Latin: Vitex agnus-castus
WHAT IT DOES: Chaste tree berry is bitter and pungent in taste and cooling in action. It helps regulate female hormones and relieves symptoms associated with PMS and menopause.
RATING: yellow, due to limitations in usage
SAFETY ISSUES: Do not use when pregnant or nursing. Use under professional guidance if taking hormones or birth control pills.
• Tincture: 15-35 drops 2-3 times per day
• Dried berry: three to six grams three times per day
Chaste tree berry has risen in popularity over the past ten years because of its effect on the female hormone system. It has the ability to increase progesterone production, inhibit FSH (Follicle-stimulating hormone or follitropin), and inhibit prolactin. Research has shown these effects to be safe and non-toxic, and attributes them to dopamine receptor-site binding (Jarry et al., 1994). FSH assists in follicle maturation in females, encouraging progesterone production. Additionally, it increases the secretion of estradiol, one of the female estrogens. Simply put, chaste tree berry helps increase both estrogen and progesterone, with a stronger effect on progesterone. This explains its traditional use as a remedy for PMS, anxiety, menopausal symptoms, and breast pain (mastodynia). Herbalists also report anecdotally that it can help with infertility and ovarian cysts (based upon its progesterone effects), though no direct research has been done.
At our clinic we often use chaste tree berry to treat simple PMS symptoms before resorting to more complex formulas. Although we usually use stronger herbs like lycium bark, red clover blossoms and soy extracts to treat hot flashes, sometimes adding chaste tree berry tincture can improve results. Chaste tree berry may also be taken internally to aid in reducing acne breakouts related to hormonal changes from PMS.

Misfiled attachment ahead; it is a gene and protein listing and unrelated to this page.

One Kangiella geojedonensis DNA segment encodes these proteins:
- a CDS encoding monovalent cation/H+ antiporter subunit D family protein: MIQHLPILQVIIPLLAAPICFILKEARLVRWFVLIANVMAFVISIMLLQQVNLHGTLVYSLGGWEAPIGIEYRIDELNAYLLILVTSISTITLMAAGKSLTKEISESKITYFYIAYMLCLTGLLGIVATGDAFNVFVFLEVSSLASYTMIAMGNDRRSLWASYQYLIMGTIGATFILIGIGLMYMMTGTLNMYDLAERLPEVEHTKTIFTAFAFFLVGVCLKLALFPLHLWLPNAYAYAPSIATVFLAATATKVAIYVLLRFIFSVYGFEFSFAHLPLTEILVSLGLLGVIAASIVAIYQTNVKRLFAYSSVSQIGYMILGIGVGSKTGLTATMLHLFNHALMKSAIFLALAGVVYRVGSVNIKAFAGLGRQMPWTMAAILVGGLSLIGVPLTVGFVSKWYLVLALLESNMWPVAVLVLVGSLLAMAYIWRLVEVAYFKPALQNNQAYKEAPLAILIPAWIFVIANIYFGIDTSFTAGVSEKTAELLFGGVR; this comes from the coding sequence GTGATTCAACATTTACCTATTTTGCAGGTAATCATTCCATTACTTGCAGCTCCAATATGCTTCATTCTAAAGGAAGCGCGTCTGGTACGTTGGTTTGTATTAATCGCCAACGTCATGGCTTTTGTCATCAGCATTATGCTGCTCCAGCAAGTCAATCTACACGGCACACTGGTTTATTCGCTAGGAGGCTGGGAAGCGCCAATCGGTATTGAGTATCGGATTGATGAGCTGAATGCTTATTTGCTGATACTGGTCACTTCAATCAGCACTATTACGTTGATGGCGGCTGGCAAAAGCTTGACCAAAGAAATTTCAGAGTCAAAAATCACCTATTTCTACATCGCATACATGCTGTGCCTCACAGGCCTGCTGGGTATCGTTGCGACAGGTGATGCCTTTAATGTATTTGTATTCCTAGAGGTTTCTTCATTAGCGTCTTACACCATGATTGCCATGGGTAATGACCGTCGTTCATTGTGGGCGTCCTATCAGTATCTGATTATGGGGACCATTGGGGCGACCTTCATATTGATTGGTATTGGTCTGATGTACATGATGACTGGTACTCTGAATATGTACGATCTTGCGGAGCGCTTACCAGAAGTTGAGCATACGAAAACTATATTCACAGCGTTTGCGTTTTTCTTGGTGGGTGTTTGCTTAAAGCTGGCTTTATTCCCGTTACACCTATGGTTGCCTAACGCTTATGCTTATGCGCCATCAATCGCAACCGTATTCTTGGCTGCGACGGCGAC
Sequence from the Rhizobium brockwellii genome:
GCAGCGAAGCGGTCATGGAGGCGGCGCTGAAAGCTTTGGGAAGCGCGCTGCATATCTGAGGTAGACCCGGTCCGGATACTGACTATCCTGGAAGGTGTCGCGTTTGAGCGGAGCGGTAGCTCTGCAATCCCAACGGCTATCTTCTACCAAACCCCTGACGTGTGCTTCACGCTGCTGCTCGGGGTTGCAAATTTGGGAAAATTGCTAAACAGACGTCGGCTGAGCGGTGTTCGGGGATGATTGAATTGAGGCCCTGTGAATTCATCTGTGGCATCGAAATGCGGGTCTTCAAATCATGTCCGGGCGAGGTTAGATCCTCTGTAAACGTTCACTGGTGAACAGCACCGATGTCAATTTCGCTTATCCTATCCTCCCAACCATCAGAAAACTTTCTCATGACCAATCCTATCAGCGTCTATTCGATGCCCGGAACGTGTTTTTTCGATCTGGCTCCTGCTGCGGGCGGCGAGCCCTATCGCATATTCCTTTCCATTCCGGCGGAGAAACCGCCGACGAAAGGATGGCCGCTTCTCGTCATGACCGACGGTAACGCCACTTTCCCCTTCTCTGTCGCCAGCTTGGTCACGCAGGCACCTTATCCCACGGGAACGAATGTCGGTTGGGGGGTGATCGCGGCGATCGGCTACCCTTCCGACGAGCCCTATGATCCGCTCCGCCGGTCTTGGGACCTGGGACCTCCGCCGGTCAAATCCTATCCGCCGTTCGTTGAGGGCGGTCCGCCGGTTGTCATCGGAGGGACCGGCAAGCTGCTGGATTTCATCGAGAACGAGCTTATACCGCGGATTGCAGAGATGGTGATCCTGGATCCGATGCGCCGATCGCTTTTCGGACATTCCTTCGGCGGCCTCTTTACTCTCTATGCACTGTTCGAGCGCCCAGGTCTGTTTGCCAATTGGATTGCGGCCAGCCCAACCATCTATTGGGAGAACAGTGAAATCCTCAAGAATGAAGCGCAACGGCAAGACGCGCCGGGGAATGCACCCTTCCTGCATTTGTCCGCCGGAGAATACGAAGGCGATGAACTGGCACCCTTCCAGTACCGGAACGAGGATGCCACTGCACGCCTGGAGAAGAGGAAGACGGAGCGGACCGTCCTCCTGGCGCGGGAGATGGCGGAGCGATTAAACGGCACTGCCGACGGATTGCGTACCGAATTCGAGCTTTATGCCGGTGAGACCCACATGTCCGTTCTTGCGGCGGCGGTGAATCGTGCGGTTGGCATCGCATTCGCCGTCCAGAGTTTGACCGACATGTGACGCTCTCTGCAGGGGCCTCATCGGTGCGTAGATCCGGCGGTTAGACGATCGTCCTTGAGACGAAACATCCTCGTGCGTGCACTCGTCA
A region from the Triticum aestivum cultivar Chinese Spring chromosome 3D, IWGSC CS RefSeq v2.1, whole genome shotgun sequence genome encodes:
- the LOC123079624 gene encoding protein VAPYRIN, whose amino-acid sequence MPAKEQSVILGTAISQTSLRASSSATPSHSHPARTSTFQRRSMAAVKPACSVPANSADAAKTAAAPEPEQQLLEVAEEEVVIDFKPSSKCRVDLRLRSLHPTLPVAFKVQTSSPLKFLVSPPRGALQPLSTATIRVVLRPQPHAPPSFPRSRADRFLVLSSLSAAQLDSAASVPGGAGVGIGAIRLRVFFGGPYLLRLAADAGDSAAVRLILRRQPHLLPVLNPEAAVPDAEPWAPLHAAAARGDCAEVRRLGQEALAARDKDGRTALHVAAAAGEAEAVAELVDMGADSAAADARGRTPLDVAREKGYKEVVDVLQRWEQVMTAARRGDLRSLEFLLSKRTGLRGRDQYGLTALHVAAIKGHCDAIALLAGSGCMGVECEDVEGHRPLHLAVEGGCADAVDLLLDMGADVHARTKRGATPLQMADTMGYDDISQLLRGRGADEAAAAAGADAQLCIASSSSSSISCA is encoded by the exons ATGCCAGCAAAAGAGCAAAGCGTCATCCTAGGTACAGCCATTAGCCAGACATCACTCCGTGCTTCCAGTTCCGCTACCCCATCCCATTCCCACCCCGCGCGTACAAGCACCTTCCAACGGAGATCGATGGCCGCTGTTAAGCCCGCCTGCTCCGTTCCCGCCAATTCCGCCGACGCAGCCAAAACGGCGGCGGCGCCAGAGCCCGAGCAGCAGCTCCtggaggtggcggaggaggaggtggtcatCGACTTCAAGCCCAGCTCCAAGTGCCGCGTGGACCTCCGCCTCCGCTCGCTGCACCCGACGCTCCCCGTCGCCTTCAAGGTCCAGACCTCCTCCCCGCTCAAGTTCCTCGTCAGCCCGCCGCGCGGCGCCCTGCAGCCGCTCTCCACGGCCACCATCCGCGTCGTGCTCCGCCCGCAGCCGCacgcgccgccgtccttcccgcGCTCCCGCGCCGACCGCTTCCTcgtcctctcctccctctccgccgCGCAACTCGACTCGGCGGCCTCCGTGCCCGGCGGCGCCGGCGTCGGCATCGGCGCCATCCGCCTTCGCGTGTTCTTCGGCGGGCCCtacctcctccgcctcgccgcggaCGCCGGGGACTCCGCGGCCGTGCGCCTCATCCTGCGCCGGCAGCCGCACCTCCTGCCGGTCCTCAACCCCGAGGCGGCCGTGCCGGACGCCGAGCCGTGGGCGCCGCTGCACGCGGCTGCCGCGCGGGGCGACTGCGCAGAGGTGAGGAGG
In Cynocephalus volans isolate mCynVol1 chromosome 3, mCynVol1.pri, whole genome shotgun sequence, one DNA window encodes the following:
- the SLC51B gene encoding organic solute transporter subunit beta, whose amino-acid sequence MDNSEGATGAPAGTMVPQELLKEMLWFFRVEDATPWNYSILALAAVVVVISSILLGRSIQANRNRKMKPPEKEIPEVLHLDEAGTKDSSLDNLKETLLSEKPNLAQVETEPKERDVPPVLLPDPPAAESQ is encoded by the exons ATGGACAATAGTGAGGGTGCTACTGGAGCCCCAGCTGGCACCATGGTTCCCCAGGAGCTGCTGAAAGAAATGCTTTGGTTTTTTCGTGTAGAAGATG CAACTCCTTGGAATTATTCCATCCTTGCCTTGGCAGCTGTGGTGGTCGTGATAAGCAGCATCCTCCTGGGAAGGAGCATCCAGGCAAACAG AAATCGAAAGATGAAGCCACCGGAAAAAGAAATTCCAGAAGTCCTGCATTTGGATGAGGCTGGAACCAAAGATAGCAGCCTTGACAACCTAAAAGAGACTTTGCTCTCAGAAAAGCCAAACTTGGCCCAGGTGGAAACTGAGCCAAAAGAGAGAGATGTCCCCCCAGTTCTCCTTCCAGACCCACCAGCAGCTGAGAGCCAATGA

There is a commercial German chaste tree product (Agnolyt) that is beneficial for amennorhea, PMS-related water retention, mouth ulceration, and severe constipation (Amann 1982; Amann 1979; Amann 1965; Hillebrand 1964). However, for best results when treating amenorrhea it needs to be taken for up to a year. According to herbalist Paul Bergner, elevated prolactin levels are often found in people with celiac disease. Therefore, it may be wise to undergo a trial withdrawal of gluten before using chaste tree berry.
• In a double-blind, placebo controlled of 100 patients, extract of chaste tree berry was found effective in the treatment of breast pain related to the menstrual cycle (Halaska et al., 1998).
• In a randomized controlled clinical trial involving 52 women with mentrual problems due to elevated production of prolactin, chaste tree berry capsules reduced prolactin levels significantly and restored the mentrual cycles to normal without side effects (Milewicz et al., 1993).
• In a series of animal studies, chaste tree berry extract proved as effective as a synthetic dopamine agonist (Lisuride) in inhibiting prolactin secretion (Silutz et al., 1993).